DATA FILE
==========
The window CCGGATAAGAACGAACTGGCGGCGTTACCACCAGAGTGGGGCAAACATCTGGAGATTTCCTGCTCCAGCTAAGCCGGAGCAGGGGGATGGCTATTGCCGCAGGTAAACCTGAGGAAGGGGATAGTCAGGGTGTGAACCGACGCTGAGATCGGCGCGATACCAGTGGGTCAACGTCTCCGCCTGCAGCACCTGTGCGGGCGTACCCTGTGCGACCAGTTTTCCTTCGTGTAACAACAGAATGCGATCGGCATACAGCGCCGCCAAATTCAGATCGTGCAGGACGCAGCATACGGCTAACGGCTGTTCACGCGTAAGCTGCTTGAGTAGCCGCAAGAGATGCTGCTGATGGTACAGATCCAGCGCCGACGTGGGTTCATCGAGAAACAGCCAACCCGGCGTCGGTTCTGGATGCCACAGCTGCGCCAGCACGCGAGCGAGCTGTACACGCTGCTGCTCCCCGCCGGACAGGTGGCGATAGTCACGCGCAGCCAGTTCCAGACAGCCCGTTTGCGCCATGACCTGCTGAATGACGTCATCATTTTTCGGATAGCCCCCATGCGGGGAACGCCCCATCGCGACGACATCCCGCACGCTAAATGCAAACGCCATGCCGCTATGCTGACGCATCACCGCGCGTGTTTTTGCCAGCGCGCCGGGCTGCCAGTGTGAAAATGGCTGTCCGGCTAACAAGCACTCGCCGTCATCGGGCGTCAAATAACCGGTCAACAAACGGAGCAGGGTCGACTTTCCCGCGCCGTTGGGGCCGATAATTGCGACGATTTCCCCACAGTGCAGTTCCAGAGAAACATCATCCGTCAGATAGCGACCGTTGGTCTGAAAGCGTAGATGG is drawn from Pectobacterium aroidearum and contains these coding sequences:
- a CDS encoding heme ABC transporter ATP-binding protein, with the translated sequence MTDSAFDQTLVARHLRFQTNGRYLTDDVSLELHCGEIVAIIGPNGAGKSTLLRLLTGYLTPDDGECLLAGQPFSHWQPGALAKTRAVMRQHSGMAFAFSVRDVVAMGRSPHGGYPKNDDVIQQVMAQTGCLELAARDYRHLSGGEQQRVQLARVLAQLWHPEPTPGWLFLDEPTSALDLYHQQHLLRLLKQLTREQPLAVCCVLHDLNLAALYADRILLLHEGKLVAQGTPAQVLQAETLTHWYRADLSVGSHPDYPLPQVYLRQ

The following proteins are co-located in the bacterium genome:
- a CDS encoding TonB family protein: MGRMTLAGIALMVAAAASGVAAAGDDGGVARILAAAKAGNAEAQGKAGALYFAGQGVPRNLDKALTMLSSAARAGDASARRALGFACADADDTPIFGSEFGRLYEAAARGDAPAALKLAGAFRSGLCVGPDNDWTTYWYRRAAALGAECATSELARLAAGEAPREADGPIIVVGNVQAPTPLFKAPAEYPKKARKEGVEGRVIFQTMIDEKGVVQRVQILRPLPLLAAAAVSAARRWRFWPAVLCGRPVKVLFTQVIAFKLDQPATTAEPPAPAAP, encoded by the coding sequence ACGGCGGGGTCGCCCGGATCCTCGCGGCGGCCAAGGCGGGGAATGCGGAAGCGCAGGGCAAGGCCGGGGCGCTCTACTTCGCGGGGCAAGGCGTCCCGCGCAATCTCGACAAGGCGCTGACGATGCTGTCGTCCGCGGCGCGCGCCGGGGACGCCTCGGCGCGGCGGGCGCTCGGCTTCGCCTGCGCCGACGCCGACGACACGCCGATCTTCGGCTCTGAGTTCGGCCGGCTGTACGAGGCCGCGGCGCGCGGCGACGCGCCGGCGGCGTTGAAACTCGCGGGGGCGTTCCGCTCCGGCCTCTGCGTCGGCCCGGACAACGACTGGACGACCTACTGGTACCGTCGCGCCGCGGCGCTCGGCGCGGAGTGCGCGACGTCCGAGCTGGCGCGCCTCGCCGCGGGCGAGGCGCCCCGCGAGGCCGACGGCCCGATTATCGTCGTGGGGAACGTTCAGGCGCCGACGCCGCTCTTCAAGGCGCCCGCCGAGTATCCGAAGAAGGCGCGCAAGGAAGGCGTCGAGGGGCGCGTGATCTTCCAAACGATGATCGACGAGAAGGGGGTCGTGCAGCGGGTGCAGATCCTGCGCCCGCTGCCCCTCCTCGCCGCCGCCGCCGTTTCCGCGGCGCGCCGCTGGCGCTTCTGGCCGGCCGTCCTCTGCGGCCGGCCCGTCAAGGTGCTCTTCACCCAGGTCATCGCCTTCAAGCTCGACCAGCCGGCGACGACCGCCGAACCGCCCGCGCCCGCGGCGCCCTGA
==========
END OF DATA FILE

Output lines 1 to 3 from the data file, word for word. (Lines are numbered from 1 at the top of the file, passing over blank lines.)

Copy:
The window CCGGATAAGAACGAACTGGCGGCGTTACCACCAGAGTGGGGCAAACATCTGGAGATTTCCTGCTCCAGCTAAGCCGGAGCAGGGGGATGGCTATTGCCGCAGGTAAACCTGAGGAAGGGGATAGTCAGGGTGTGAACCGACGCTGAGATCGGCGCGATACCAGTGGGTCAACGTCTCCGCCTGCAGCACCTGTGCGGGCGTACCCTGTGCGACCAGTTTTCCTTCGTGTAACAACAGAATGCGATCGGCATACAGCGCCGCCAAATTCAGATCGTGCAGGACGCAGCATACGGCTAACGGCTGTTCACGCGTAAGCTGCTTGAGTAGCCGCAAGAGATGCTGCTGATGGTACAGATCCAGCGCCGACGTGGGTTCATCGAGAAACAGCCAACCCGGCGTCGGTTCTGGATGCCACAGCTGCGCCAGCACGCGAGCGAGCTGTACACGCTGCTGCTCCCCGCCGGACAGGTGGCGATAGTCACGCGCAGCCAGTTCCAGACAGCCCGTTTGCGCCATGACCTGCTGAATGACGTCATCATTTTTCGGATAGCCCCCATGCGGGGAACGCCCCATCGCGACGACATCCCGCACGCTAAATGCAAACGCCATGCCGCTATGCTGACGCATCACCGCGCGTGTTTTTGCCAGCGCGCCGGGCTGCCAGTGTGAAAATGGCTGTCCGGCTAACAAGCACTCGCCGTCATCGGGCGTCAAATAACCGGTCAACAAACGGAGCAGGGTCGACTTTCCCGCGCCGTTGGGGCCGATAATTGCGACGATTTCCCCACAGTGCAGTTCCAGAGAAACATCATCCGTCAGATAGCGACCGTTGGTCTGAAAGCGTAGATGG is drawn from Pectobacterium aroidearum and contains these coding sequences:
- a CDS encoding heme ABC transporter ATP-binding protein, with the translated sequence MTDSAFDQTLVARHLRFQTNGRYLTDDVSLELHCGEIVAIIGPNGAGKSTLLRLLTGYLTPDDGECLLAGQPFSHWQPGALAKTRAVMRQHSGMAFAFSVRDVVAMGRSPHGGYPKNDDVIQQVMAQTGCLELAARDYRHLSGGEQQRVQLARVLAQLWHPEPTPGWLFLDEPTSALDLYHQQHLLRLLKQLTREQPLAVCCVLHDLNLAALYADRILLLHEGKLVAQGTPAQVLQAETLTHWYRADLSVGSHPDYPLPQVYLRQ

The following proteins are co-located in the bacterium genome: